All resources in Garrett College's OER & MOST Grant Work
Composition I focuses on principles of writing, critical reading and essay composition using rhetorical styles common in college-level writing (narrative, example/illustration, compare/contrast, cause-and-effect, argument).
Material Type: Full Course, Textbook
EmpoWord is a reader and rhetoric that champions the possibilities of student writing. The textbook uses actual student writing to exemplify effective writing strategies, celebrating dedicated college writing students to encourage and instruct their successors: the students in your class.
Material Type: Textbook
You probably have a general understanding of how your body works. But do you fully comprehend how all of the intricate functions and systems of the human body work together to keep you healthy? This course will provide that insight. By approaching the study of the body in an organized way, you will be able to connect what you learn about anatomy and physiology to what you already know about your own body. By taking this course, you will begin to think and speak in the language of the domain while integrating the knowledge you gain about anatomy to support explanations of physiological phenomenon. The course focuses on a few themes that, when taken together, provide a full view of what the human body is capable of and of the exciting processes going on inside of it. Topics covered include: Structure and Function, Homeostasis, Levels of Organization, and Integration of Systems. Note: This free course requires registration
Material Type: Activity/Lab, Assessment, Diagram/Illustration, Interactive, Reading
This course provides an understanding of the complex and challenging public health issue of food security and in a world where one billion people are under-nourished while another billion are overweight. Explores the connections among diet, the current food production system, the environment and public health, considering factors such as economics, population and equity. Case studies are used to examine these complex relationships and as well as alternative approaches to achieving both local and global food security and the important role public health can play. Guest lecturers include experts from a variety of disciplines and experiences.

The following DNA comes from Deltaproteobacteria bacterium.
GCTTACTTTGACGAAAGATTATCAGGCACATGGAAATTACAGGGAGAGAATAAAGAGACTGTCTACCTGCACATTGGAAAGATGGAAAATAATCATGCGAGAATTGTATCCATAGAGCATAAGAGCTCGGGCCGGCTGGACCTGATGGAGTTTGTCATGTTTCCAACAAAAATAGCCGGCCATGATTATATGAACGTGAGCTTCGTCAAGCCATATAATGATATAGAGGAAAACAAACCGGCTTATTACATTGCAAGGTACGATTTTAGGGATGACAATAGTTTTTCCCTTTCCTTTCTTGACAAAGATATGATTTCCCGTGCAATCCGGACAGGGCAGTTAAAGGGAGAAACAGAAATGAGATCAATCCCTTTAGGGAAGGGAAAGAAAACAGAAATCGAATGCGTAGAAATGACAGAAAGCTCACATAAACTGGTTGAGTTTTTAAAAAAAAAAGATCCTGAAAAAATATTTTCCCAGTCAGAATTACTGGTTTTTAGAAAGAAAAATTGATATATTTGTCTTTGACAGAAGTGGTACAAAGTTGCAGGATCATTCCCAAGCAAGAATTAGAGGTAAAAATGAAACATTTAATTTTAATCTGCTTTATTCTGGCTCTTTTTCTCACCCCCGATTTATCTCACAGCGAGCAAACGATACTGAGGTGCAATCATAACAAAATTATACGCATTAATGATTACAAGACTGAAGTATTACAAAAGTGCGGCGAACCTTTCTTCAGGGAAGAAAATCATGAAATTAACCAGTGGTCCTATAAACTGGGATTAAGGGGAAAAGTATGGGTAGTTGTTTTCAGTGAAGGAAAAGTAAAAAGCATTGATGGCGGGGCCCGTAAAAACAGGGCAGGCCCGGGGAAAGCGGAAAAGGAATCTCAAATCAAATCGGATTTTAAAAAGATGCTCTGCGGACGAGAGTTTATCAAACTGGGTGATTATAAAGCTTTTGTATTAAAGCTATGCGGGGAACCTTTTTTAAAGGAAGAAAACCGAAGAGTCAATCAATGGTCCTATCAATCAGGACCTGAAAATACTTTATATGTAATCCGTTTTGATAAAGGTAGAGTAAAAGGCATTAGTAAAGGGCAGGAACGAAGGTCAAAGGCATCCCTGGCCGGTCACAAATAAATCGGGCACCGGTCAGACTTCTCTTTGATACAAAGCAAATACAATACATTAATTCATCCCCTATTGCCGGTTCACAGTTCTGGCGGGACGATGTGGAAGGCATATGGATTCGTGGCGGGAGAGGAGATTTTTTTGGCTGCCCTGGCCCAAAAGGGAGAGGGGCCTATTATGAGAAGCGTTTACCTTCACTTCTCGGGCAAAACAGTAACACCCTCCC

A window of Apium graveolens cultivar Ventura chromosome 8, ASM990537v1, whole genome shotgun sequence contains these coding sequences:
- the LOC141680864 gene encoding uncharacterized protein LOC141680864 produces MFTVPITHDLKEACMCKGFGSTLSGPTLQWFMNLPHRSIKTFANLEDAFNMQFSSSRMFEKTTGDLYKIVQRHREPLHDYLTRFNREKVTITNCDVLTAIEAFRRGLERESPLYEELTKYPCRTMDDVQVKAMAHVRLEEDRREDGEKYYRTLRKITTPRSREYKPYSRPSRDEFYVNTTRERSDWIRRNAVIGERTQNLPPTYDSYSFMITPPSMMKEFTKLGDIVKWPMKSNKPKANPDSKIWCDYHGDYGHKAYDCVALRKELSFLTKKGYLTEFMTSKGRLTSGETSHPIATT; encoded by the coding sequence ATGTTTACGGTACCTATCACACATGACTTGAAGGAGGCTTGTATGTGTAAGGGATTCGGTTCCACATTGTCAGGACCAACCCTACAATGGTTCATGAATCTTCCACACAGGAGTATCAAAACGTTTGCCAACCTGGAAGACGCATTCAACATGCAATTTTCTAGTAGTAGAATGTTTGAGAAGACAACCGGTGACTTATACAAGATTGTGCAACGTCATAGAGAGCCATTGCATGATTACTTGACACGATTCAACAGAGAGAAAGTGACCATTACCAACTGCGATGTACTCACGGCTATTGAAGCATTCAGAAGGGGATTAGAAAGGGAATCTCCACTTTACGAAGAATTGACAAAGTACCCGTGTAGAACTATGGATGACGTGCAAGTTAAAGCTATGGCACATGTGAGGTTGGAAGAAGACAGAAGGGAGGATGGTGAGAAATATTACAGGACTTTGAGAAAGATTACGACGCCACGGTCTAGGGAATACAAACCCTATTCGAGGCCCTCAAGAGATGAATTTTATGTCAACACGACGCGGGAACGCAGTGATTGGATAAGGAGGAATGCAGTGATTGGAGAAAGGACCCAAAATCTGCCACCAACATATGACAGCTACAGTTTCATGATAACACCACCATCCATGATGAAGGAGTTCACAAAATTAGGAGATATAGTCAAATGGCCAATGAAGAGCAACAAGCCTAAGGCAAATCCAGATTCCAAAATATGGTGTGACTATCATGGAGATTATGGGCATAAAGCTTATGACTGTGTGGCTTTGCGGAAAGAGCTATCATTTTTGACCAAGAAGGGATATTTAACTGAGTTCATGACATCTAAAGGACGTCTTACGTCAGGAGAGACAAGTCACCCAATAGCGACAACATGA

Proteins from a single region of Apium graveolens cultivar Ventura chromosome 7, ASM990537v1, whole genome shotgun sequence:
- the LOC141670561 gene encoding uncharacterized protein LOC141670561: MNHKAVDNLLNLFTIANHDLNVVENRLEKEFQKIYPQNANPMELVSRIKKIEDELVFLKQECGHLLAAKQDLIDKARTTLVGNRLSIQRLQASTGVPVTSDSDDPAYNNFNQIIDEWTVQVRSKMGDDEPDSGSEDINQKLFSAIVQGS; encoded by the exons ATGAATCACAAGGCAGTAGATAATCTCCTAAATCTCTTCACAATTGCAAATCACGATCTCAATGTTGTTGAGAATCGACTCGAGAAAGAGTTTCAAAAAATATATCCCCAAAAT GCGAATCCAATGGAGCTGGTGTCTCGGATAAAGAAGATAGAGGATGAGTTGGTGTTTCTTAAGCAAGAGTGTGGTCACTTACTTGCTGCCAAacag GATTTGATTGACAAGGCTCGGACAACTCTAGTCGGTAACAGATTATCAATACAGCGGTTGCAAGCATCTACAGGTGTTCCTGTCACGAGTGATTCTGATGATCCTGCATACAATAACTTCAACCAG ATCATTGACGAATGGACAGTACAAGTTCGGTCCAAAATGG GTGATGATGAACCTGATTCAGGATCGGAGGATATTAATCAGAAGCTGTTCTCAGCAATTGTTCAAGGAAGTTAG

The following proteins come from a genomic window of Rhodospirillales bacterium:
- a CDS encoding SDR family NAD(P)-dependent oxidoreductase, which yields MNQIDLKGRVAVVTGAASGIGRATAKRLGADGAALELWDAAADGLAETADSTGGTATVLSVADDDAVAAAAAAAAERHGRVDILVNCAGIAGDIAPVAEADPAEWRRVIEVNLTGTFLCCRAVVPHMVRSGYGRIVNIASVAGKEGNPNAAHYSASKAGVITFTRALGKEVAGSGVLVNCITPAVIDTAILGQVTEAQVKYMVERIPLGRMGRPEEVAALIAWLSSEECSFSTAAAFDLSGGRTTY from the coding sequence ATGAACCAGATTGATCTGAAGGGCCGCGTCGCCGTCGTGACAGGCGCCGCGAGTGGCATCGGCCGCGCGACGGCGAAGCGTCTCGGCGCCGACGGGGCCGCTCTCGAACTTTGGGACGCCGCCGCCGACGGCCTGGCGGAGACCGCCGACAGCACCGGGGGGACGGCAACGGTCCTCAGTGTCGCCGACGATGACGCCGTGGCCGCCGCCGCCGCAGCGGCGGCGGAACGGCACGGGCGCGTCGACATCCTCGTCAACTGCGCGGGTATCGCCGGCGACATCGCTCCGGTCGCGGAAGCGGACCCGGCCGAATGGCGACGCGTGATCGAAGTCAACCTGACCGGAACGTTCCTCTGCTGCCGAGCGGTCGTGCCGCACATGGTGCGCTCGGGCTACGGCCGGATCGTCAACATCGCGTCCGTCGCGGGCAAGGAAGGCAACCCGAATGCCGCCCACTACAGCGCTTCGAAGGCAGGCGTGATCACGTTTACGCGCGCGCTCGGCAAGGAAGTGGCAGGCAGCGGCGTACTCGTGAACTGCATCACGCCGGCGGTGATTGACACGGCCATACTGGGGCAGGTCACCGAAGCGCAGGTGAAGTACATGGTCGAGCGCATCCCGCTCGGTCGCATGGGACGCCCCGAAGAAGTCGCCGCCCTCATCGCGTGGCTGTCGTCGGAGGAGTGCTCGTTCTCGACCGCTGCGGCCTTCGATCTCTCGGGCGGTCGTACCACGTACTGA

Material Type: Case Study, Full Course, Homework/Assignment, Lecture Notes, Syllabus
This books lays the foundation for prospective teachers to learn about various teaching methodologies and covers material typically found in many teacher training programs. Chapters in the text can be assigned either from beginning to end, as with a conventional printed book, or they can be selected in some other sequence to meet the needs of particular students or classes. In general the first half of the book focuses on broader questions and principles taken from psychology per se, and the second half focuses on somewhat more practical issues of teaching. But the division between “theory” and “practice” is only approximate; all parts of the book draw on research, theory, and practical wisdom wherever appropriate. Chapter 2 is about learning theory, and Chapter 3 is about development; but as we point out, these topics overlap with each other as well as with the concerns of daily teaching. Chapter 4 is about several forms of student diversity (what might be called individual differences in another context), and Chapter 5 is about one form of diversity that has become prominent in schools recently—students with disabilities. Chapter 6 is about motivation, a topic that is heavily studied by psychological researchers, but that also poses perennial challenges to classroom teachers.
Material Type: Textbook